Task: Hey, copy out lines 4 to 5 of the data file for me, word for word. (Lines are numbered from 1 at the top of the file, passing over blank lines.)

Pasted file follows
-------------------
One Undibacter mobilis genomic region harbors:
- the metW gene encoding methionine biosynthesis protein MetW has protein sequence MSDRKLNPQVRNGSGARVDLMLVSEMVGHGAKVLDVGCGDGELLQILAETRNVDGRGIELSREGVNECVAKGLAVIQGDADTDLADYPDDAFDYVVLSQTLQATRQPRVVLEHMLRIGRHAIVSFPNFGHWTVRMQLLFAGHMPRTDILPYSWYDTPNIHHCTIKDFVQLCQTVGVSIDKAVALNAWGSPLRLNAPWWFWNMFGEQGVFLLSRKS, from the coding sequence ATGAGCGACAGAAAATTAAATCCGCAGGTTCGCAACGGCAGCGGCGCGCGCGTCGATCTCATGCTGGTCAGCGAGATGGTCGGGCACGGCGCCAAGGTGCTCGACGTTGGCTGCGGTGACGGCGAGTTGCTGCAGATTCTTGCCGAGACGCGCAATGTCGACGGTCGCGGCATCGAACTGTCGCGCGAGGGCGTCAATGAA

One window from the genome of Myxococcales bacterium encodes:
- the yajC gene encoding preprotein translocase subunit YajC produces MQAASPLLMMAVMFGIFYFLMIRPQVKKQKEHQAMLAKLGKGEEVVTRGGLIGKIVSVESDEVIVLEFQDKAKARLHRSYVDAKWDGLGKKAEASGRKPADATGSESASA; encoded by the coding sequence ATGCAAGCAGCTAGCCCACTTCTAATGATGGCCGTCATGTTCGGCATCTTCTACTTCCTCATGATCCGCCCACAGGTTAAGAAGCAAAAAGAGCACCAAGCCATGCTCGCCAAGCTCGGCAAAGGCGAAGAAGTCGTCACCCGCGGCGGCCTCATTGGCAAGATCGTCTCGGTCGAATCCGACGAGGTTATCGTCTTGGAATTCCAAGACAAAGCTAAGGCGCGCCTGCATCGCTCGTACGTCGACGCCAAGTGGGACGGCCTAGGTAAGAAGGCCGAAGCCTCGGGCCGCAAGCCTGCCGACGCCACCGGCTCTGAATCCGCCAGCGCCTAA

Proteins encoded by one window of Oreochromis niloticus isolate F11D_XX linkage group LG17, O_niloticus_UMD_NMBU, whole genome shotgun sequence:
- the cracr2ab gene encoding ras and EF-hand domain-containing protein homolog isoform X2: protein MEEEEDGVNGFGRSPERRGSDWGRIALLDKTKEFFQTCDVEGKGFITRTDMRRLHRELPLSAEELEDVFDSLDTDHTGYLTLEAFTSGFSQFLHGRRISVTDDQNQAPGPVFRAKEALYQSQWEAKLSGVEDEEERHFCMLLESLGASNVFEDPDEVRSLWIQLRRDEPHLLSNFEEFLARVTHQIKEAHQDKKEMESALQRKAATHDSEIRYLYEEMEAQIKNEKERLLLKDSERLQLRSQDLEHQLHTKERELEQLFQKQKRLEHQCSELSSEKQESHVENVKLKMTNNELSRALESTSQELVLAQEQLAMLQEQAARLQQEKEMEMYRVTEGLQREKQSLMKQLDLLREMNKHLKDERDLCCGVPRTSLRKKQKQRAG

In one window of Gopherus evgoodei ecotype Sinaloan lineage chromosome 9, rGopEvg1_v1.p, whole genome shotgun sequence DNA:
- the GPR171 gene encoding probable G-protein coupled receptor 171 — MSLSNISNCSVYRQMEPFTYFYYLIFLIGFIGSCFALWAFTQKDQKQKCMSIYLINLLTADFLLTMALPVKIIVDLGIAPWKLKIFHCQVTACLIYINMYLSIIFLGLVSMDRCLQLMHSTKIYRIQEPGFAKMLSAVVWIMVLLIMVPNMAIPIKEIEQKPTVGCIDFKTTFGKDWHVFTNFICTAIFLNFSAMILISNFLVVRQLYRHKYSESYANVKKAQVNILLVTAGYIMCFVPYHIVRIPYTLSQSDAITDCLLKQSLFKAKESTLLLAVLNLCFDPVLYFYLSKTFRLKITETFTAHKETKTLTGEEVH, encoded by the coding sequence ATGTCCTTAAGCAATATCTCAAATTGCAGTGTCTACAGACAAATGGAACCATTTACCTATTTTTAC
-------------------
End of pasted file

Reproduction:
- the yajC gene encoding preprotein translocase subunit YajC produces MQAASPLLMMAVMFGIFYFLMIRPQVKKQKEHQAMLAKLGKGEEVVTRGGLIGKIVSVESDEVIVLEFQDKAKARLHRSYVDAKWDGLGKKAEASGRKPADATGSESASA; encoded by the coding sequence ATGCAAGCAGCTAGCCCACTTCTAATGATGGCCGTCATGTTCGGCATCTTCTACTTCCTCATGATCCGCCCACAGGTTAAGAAGCAAAAAGAGCACCAAGCCATGCTCGCCAAGCTCGGCAAAGGCGAAGAAGTCGTCACCCGCGGCGGCCTCATTGGCAAGATCGTCTCGGTCGAATCCGACGAGGTTATCGTCTTGGAATTCCAAGACAAAGCTAAGGCGCGCCTGCATCGCTCGTACGTCGACGCCAAGTGGGACGGCCTAGGTAAGAAGGCCGAAGCCTCGGGCCGCAAGCCTGCCGACGCCACCGGCTCTGAATCCGCCAGCGCCTAA

Proteins encoded by one window of Oreochromis niloticus isolate F11D_XX linkage group LG17, O_niloticus_UMD_NMBU, whole genome shotgun sequence: